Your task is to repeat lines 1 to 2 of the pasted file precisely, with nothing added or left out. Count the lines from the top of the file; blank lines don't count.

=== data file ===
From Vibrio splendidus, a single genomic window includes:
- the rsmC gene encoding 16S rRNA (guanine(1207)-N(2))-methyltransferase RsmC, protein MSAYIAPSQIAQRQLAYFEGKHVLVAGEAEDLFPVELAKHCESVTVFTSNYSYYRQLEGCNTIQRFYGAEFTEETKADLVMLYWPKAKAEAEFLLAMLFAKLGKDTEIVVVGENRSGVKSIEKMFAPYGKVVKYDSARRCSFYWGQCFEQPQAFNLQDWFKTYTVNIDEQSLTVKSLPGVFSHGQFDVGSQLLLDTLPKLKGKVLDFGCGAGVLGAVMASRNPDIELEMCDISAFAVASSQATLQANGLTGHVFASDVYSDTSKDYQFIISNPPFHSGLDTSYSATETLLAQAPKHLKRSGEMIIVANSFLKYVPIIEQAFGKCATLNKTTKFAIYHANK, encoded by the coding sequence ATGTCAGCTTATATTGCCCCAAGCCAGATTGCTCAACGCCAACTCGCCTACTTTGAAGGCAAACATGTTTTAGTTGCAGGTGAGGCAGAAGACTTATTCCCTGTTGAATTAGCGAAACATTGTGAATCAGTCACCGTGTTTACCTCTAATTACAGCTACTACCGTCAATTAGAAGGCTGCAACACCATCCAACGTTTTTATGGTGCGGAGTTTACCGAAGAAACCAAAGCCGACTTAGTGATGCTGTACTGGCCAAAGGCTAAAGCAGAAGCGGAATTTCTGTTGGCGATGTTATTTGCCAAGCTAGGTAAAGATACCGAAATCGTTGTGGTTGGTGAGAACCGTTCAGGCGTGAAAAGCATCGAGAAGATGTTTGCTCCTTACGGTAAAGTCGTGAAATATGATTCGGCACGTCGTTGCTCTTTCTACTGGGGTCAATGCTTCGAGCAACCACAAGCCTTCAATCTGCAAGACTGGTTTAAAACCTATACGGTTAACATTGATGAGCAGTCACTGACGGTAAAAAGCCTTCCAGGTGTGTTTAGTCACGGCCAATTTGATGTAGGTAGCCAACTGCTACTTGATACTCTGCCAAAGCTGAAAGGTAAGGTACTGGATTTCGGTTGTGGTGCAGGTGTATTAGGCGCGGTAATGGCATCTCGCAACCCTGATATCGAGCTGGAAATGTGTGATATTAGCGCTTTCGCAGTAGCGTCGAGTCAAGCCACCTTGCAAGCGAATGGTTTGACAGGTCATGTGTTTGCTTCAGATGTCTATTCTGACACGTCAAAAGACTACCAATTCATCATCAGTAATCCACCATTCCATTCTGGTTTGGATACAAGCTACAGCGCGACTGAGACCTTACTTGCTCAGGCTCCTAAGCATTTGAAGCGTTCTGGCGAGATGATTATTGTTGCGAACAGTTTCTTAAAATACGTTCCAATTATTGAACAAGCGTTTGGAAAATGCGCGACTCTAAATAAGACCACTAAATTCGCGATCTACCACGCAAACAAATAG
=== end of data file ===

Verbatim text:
From Vibrio splendidus, a single genomic window includes:
- the rsmC gene encoding 16S rRNA (guanine(1207)-N(2))-methyltransferase RsmC, protein MSAYIAPSQIAQRQLAYFEGKHVLVAGEAEDLFPVELAKHCESVTVFTSNYSYYRQLEGCNTIQRFYGAEFTEETKADLVMLYWPKAKAEAEFLLAMLFAKLGKDTEIVVVGENRSGVKSIEKMFAPYGKVVKYDSARRCSFYWGQCFEQPQAFNLQDWFKTYTVNIDEQSLTVKSLPGVFSHGQFDVGSQLLLDTLPKLKGKVLDFGCGAGVLGAVMASRNPDIELEMCDISAFAVASSQATLQANGLTGHVFASDVYSDTSKDYQFIISNPPFHSGLDTSYSATETLLAQAPKHLKRSGEMIIVANSFLKYVPIIEQAFGKCATLNKTTKFAIYHANK, encoded by the coding sequence ATGTCAGCTTATATTGCCCCAAGCCAGATTGCTCAACGCCAACTCGCCTACTTTGAAGGCAAACATGTTTTAGTTGCAGGTGAGGCAGAAGACTTATTCCCTGTTGAATTAGCGAAACATTGTGAATCAGTCACCGTGTTTACCTCTAATTACAGCTACTACCGTCAATTAGAAGGCTGCAACACCATCCAACGTTTTTATGGTGCGGAGTTTACCGAAGAAACCAAAGCCGACTTAGTGATGCTGTACTGGCCAAAGGCTAAAGCAGAAGCGGAATTTCTGTTGGCGATGTTATTTGCCAAGCTAGGTAAAGATACCGAAATCGTTGTGGTTGGTGAGAACCGTTCAGGCGTGAAAAGCATCGAGAAGATGTTTGCTCCTTACGGTAAAGTCGTGAAATATGATTCGGCACGTCGTTGCTCTTTCTACTGGGGTCAATGCTTCGAGCAACCACAAGCCTTCAATCTGCAAGACTGGTTTAAAACCTATACGGTTAACATTGATGAGCAGTCACTGACGGTAAAAAGCCTTCCAGGTGTGTTTAGTCACGGCCAATTTGATGTAGGTAGCCAACTGCTACTTGATACTCTGCCAAAGCTGAAAGGTAAGGTACTGGATTTCGGTTGTGGTGCAGGTGTATTAGGCGCGGTAATGGCATCTCGCAACCCTGATATCGAGCTGGAAATGTGTGATATTAGCGCTTTCGCAGTAGCGTCGAGTCAAGCCACCTTGCAAGCGAATGGTTTGACAGGTCATGTGTTTGCTTCAGATGTCTATTCTGACACGTCAAAAGACTACCAATTCATCATCAGTAATCCACCATTCCATTCTGGTTTGGATACAAGCTACAGCGCGACTGAGACCTTACTTGCTCAGGCTCCTAAGCATTTGAAGCGTTCTGGCGAGATGATTATTGTTGCGAACAGTTTCTTAAAATACGTTCCAATTATTGAACAAGCGTTTGGAAAATGCGCGACTCTAAATAAGACCACTAAATTCGCGATCTACCACGCAAACAAATAG